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ותאמר שתה וגם גמליך אשקה

And she said, “Drink, and I will even water your camels.” (24:46)

Rivkah is lauded for her incredible sensitivity and kindness in offering water to Eliezer. This was the finishing touch upon which her selection to be Yitzchak Avinu’s wife was predicated. Imagine, someone has been wearily trudging through the sun-baked wilderness. His throat is parched; he is sweating profusely. He badly needs water. Would the person who reaches out to him with a jug of water be considered especially kind or, simply a decent human being? Horav Eliyahu Dushnitzer, zl, explains that Rivkah’s greatness shone forth when she offered to water the camels as well. Eliezer had asked for a drink…

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ואבוא היום אל העין

“I came today to the spring.” (24:42)

Rashi comments, “Today I embarked, and today I arrived.” This teaches us that, “kaftzah lo ha’aretz, the earth contracted for him, allowing for his journey to be miraculously shortened.” Apparently, it was critical to seal the match that day since Hashem had caused a miracle to occur in order to bring both sides together in the most expeditious manner. Horav Shlomo Levenstein, zl, offers a practical reason for Eliezer’s hastened arrival: A shidduch was presented to the distinguished rav of a community regarding his son: the daughter of a wealthy businessman who lived in a different city. The prospective father-in-law…

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ואומר אל אדני אלי לא תלך האשה אחרי

And I said to my master, “Perhaps the woman will not follow me?” (24:39)

Rashi notes that the word u’lai, perhaps, is usually spelled with a vov. Here it is spelled without a vov, which allows for the three letters, aleph, lamed, yud to be read as eilai, to me. By using this (three letter) spelling, the Torah seeks to convey Eliezer’s personal hope. He, too, had a daughter whom he would have loved to marry off to Yitzchak. Therefore, when Eliezer asked Avraham what to do if by chance the girl refused to go with him, he was not simply asking a question; but rather hoping that she would not return with him….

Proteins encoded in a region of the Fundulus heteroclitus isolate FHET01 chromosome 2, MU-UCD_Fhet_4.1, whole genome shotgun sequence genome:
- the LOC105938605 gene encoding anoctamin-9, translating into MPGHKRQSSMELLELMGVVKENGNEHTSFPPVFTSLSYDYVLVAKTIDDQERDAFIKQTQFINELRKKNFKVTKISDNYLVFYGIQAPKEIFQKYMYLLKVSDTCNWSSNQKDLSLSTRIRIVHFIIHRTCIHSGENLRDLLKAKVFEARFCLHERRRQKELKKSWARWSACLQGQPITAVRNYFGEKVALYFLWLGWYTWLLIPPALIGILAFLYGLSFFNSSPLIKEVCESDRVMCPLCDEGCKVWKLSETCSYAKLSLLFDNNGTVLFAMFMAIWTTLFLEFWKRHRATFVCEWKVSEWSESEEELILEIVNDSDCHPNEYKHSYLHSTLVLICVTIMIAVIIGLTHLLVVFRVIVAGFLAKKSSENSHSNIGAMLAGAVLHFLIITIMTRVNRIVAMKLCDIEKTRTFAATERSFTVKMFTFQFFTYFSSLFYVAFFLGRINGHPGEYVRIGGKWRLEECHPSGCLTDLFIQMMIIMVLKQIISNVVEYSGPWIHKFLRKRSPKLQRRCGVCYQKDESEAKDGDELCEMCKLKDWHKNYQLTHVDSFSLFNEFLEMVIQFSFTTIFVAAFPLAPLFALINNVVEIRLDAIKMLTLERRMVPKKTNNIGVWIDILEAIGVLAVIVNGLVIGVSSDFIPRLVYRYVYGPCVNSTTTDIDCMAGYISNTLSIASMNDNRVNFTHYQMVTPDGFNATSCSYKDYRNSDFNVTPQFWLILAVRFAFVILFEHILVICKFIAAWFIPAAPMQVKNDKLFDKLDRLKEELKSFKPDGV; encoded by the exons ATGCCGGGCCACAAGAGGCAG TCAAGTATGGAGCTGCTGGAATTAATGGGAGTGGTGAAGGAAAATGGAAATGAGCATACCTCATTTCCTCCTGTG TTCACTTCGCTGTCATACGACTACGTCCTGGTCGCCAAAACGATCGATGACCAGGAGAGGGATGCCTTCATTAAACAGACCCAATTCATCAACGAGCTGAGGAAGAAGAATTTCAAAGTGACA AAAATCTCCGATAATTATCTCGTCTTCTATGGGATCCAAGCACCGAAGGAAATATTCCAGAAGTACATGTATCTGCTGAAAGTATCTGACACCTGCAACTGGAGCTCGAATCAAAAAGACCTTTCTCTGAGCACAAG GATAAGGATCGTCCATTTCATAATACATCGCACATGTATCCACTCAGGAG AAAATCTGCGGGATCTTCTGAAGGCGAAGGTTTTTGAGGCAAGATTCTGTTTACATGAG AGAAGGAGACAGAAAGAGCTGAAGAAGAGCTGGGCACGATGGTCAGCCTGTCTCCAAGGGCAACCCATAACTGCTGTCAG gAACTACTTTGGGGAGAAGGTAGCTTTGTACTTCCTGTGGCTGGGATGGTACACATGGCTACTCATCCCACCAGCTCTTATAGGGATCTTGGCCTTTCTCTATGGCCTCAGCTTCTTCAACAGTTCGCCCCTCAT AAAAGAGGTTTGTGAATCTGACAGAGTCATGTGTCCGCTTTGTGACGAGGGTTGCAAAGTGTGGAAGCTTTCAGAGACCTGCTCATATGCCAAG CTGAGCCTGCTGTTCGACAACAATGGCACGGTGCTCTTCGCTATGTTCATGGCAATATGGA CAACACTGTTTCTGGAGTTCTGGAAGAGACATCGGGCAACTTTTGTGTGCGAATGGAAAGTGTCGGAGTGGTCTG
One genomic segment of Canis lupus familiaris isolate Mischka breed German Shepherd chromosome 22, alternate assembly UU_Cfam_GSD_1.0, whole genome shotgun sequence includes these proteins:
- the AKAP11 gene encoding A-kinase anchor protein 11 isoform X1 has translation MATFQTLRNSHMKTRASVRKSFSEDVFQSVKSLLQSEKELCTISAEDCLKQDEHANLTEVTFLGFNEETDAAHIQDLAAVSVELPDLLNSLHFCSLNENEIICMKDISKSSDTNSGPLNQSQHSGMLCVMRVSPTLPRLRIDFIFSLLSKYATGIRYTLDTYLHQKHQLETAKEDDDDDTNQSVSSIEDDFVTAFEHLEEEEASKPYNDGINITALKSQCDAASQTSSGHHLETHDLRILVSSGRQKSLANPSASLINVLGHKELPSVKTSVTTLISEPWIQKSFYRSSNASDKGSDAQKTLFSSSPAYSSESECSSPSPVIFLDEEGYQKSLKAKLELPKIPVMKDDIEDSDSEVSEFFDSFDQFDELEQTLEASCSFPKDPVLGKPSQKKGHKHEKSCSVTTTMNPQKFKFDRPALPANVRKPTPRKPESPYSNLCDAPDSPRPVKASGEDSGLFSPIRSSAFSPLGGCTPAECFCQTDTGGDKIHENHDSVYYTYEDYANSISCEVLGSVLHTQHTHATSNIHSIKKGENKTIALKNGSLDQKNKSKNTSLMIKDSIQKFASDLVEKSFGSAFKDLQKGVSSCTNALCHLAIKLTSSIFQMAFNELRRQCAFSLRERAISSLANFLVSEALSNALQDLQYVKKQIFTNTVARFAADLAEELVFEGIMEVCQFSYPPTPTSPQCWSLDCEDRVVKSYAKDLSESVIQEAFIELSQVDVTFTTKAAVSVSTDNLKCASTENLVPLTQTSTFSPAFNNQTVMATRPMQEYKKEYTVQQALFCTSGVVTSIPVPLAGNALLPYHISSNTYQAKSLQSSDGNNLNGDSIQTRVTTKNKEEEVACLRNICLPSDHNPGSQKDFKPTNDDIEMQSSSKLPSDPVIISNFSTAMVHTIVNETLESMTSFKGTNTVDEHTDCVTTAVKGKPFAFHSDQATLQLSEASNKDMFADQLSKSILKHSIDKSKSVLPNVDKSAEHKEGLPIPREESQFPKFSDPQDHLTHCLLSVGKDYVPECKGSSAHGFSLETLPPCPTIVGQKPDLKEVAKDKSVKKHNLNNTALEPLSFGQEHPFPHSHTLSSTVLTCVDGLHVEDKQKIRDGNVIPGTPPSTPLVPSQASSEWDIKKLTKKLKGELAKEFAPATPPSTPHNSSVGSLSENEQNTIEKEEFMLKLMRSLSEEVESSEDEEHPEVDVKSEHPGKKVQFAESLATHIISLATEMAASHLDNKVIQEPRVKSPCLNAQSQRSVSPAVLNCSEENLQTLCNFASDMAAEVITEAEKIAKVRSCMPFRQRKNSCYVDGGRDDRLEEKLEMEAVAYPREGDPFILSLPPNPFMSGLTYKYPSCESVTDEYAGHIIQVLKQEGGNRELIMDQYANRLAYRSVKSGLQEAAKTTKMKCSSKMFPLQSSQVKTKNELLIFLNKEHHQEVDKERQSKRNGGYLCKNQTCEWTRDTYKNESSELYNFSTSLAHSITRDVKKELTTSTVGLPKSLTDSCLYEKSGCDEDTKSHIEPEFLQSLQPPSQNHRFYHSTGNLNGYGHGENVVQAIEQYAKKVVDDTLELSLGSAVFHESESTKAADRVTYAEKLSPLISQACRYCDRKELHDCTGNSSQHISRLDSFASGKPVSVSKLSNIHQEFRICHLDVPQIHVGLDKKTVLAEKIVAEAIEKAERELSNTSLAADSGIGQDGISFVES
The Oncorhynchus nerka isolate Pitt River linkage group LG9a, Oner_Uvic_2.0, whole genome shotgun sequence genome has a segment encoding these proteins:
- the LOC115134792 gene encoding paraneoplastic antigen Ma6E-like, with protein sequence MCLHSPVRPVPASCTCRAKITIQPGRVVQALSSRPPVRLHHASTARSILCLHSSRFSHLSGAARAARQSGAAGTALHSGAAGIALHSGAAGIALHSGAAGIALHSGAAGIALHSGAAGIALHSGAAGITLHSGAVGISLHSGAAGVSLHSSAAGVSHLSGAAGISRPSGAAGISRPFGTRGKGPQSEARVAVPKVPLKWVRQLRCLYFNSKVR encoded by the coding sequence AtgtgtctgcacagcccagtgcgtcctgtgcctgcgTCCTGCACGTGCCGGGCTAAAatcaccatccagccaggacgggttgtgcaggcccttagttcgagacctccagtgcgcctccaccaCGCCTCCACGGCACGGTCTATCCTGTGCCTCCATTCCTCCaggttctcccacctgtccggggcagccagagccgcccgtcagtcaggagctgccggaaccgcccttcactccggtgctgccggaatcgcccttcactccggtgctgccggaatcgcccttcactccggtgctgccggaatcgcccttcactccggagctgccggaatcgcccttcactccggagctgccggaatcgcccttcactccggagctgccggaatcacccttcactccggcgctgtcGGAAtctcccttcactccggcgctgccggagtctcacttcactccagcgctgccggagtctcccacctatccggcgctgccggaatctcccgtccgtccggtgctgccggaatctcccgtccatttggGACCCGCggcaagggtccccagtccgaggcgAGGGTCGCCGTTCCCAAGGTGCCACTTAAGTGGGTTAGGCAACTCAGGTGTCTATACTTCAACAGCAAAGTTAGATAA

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קבר אברהם את שרה אשתו אל מערת שדה המכפלה... היא חברון

Avraham buried Sarah his wife in the cave of the field of Machpeilah… which is Chevron. (23:19)

The Meoras Ha’Machpeilah is the final resting place of four couples: Adam/Chavah; Avraham/Sarah; Yitzchak/Rivkah; Yaakov/Leah. As such, it is sacred ground which no one has penetrated and returned to report about. There was, however, one person who went, entered and even, exited – Horav Avraham Azulai, zl, author of the Chesed L’Avraham, great-grandfather of the Chida, zl. The story took place in 1643, in the city of Chevron. The sultan of the Ottoman Empire decided to visit the many places of distinction that were part of his vast empire. Chevron, which is home to the Meoras Ha’Machpeilah, was one of…

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ויבאה יצחק האהלה שרה אמו ויקח את רבקה ותהי לו לאשה ויאהבה וינחם יצחק אחרי אמו

And Yitzchak brought her into the tent of Sarah his mother; he married Rivkah; she became his wife, and he loved her; and thus was Yitzchak consoled after his mother. (24:67)

The Ramban observes that Yitzchak Avinu’s love for Rivkah Imeinu was inspired by her righteousness and the suitability of her maasim tovim, good deeds, which are the only criteria upon which the Torah predicates the love between husband and wife. This is the only form of love that is enduring. Targum Onkeles interprets the pasuk: “When he/Yitzchak saw that her/Rivkah’s actions were similar to those of Sarah, his mother – v’nasiv es Rivkah, he married Rivkah.” Yitzchak’s decision to marry Rivkah, to have her become Klal Yisrael’s second Matriarch, was grounded on her spiritual similarity to his mother. He sought…

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אנכי בדרך נחני ד'